If you’re into sport climbing, you probably don’t think twice about clipping bolts, happily moving past them with mental ease. If you’re a trad climber, a climbing bolt may offer peace of mind for a safe rappel — or it could be a relic of questionable safety.
Editor’s note: This article is not intended to be used to determine the safety of bolts, but rather for educational purposes and background information only!
So, how do you know what to look for and judge what is safe? Or better yet, how do climbing bolts even work in the first place?
Climbing Bolts: How Do They Work?
Types of Bolts
Climbing bolts come in a few forms, with the most common being a simple mechanical expansion bolt. Mechanical expansion bolts can be either a “wedge bolt” or a five-piece “sleeve bolt.” We will dig into the differences shortly.
Other commonly accepted bolts found on climbing routes, especially in softer stone or corrosive environments, are glue-in bolts.
On very old routes without updated modern hardware, a number of styles of unsafe bolts may be found. However, we will focus only on modern bolts in this article.
In addition to the bolt that actually anchors into the rock, a hanger is placed, which is the hardware the quickdraw engages. Hangers mostly look the same, but again, there are some very old models of hangers that are questionable.
In its simplest form, mechanical bolts all work the same. a hole is drilled in the rock with a hammer drill and masonry bit, and the hole is cleaned with a brush and blowing tool. Then the bolt is hammered into the hole with the hanger attached, and the bolt is tightened to secure it into the rock.
In the case of mechanical “wedge bolts,” the tightening process of the bolt pulls a cone of metal at the end of the bolt into a small split cylinder of metal that expands and compresses into the surrounding rock. This compression is the primary holding force of the bolt.
Wedge bolts are commonly used in very hard, durable rock types such as granite, gneiss, and hard quartzite.
An example of a commonly used wedge bolt in climbing is the Powers 304 Stainless Steel Wedge Bolt.
Similarly, in a five-piece “sleeve bolt,” the same wedge is pulled up the threads upon tightening, but instead of a small section, the entire outside “sleeve” of the bolt is split. More surface area of the sleeve and, therefore, the bolt comes into contact with the rock compared to a wedge bolt. This delivers more holding power.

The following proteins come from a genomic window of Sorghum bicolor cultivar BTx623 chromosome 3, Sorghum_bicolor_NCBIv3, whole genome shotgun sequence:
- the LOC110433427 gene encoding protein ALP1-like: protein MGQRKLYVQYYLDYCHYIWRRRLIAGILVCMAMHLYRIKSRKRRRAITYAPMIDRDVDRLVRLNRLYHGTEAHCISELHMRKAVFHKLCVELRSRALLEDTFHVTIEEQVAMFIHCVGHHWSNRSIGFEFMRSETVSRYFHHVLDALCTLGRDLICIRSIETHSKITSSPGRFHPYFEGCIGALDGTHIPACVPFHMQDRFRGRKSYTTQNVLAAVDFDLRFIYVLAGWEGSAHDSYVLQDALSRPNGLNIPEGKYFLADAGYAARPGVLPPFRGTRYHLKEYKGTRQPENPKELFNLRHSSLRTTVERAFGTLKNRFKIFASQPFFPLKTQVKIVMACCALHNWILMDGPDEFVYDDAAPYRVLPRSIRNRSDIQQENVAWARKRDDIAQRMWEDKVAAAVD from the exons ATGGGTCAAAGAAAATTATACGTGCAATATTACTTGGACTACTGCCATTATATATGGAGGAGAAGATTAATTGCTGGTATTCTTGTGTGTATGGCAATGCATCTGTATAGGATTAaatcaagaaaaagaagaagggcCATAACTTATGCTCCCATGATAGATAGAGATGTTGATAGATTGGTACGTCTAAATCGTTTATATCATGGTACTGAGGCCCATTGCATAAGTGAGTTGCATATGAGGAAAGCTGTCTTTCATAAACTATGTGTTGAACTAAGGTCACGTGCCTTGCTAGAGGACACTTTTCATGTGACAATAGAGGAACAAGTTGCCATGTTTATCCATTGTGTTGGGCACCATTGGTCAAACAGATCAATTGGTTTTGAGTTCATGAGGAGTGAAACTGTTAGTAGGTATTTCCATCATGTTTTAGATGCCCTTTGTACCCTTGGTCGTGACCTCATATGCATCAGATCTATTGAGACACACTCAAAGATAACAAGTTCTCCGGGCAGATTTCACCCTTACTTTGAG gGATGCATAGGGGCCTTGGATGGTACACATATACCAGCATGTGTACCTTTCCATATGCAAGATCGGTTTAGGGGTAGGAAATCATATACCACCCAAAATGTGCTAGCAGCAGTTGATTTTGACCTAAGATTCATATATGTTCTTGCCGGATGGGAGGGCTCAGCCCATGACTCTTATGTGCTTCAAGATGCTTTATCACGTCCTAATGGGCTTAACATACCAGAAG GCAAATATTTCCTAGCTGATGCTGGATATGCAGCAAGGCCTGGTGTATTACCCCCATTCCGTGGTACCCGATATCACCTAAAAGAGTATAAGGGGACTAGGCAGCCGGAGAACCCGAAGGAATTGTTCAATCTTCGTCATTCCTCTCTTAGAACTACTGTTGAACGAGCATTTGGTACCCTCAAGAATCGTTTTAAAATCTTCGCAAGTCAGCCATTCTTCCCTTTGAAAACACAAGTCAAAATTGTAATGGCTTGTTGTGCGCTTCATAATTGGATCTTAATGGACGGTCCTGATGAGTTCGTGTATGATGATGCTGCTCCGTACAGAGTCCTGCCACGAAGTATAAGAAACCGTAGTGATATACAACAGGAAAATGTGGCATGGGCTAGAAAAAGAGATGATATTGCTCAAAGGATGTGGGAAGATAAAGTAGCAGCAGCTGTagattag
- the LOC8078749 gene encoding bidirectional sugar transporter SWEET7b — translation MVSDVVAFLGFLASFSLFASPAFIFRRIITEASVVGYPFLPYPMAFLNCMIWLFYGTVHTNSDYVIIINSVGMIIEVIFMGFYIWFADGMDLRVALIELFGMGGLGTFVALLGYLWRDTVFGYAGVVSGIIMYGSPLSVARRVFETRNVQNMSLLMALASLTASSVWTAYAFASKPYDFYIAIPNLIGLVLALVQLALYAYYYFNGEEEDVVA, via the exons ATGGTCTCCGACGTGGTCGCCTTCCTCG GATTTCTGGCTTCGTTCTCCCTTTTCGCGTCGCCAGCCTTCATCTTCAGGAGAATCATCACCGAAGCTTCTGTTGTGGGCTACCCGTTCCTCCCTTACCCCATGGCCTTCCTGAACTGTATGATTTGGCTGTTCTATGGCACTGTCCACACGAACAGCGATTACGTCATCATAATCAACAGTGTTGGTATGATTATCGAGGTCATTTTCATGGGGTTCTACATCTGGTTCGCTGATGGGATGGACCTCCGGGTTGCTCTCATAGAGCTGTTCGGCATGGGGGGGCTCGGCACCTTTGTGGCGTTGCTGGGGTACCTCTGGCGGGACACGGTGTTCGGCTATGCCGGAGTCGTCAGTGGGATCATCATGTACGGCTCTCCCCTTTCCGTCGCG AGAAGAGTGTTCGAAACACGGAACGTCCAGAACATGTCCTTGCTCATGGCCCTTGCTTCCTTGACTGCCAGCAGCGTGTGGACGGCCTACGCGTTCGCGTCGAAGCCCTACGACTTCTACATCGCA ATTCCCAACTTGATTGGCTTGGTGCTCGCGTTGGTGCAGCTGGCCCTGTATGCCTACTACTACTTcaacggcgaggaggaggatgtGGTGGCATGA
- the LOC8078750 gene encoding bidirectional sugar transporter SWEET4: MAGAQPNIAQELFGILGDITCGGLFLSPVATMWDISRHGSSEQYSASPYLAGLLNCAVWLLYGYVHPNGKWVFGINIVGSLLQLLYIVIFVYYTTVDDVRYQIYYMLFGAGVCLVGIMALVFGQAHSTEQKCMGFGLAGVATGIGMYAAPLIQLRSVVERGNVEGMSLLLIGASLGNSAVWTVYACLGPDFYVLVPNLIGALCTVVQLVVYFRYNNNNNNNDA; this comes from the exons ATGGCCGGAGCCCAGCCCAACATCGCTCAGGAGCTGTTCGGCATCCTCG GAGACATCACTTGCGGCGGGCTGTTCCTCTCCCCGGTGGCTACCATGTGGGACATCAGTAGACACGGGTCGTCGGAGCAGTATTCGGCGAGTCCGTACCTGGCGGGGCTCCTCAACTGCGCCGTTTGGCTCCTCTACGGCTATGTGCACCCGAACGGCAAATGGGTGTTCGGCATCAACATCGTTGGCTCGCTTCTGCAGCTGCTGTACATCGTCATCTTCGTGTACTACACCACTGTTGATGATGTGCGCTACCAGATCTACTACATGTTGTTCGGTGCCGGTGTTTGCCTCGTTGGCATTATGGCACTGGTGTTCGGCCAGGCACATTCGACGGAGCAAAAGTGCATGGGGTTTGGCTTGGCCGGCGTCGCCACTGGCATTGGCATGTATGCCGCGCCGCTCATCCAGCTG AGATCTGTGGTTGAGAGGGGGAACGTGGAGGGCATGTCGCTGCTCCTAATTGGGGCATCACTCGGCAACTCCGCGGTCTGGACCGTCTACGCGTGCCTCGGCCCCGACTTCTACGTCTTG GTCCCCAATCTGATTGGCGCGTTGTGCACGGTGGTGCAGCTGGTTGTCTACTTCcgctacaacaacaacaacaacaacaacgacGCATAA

For that reason, sleeve bolts are often used in softer rock types such as sandstone, where having more of the sleeve of the bolt in contact with the rock spreads the forces out better inside of the bolt hole.
Both wedge and sleeve bolts typically come in diameters of 3/8 inch to ½ inch in diameter and anywhere from 2¼ inches to 4¾ inches in length. Route developers choose bolt dimensions depending on rock type and quality. Plated steel and stainless steel versions are sold, with the stainless steel costing more but they are more durable in humid or wet climates.
A common five-piece sleeve bolt used in climbing is the Powers Stainless Steel 5-piece Bolt. Some climbing-specific brands also sell bolts, like Petzl with their Stainless Steel Coeur Bolt and Hanger.
Lastly, glue-in bolts are typically reserved for very soft or porous rock types such as limestone or very soft sandstone. Route developers also prefer them for areas subject to corrosion, like sea cliffs. In these cases, noncorrosive materials like titanium are common.
Glue-in bolts are considered to be very strong and longer-lasting than mechanical bolts but take longer to install and require more specialized knowledge.
For glue-in bolts, after the hold is drilled and cleaned, a glue gun is used to fill the hole with specialized high-strength glue, and the bolt is placed into the glue in such a way that it comes into contact with the rock and the glue without any air bubbles forming inside.
The strength of the bolt relies upon the high-strength glue bonding the bolt to the entire surface area of the bolt hole. In this way, glue-in bolts typically achieve higher strength ratings due to the large surface area of the bolt and the glue bonded to the rock.
Glue-in bolts do not need a separate hanger, instead having a smooth eyelet built-in. Not only does this eliminate the potential of loosening over time, but the smooth eyelet also allows running the rope directly through the bolt. This potentially eliminates hardware at the belay station or the top of a single-pitch route. It also allows “bailing” mid-route without leaving anything behind or other shenanigans.
Popular glue-in bolts are the ClimbTech Wave Bolt and the Petzl Collnox.
Climbing bolts are made of many different types of metal. The important metric for climbing-grade quality hardware is stainless steel (at a minimum), with all components like hangers being the same grade of stainless steel. If different metals or metal grades are used, galvanic corrosion can occur between components and degrade the hardware.
Common climbing hardware is often 304 or 316 stainless steel. Importantly, zinc-plated or plated stainless steel hardware is not suitable for climbing, as the plating breaks off and chips over time, allowing corrosion to the steel underneath.
In corrosive environments near the beach, often titanium glue-in bolts are used as they do not corrode.
Popular hangers are the Metolius Stainless Steel Bolt Hanger, the Fixehardware 316 SS Bolt Hanger, and the Petzl Coeur Stainless.
At the end of the day, all climbing bolts are not equal, and it’s worth knowing which types of old bolts demand suspicion. We rely on these simple mechanical devices to anchor us safely to the wall, so we might as well know how they work!
Take a look at the Access Fund’s article on safe climbing bolts and hardware.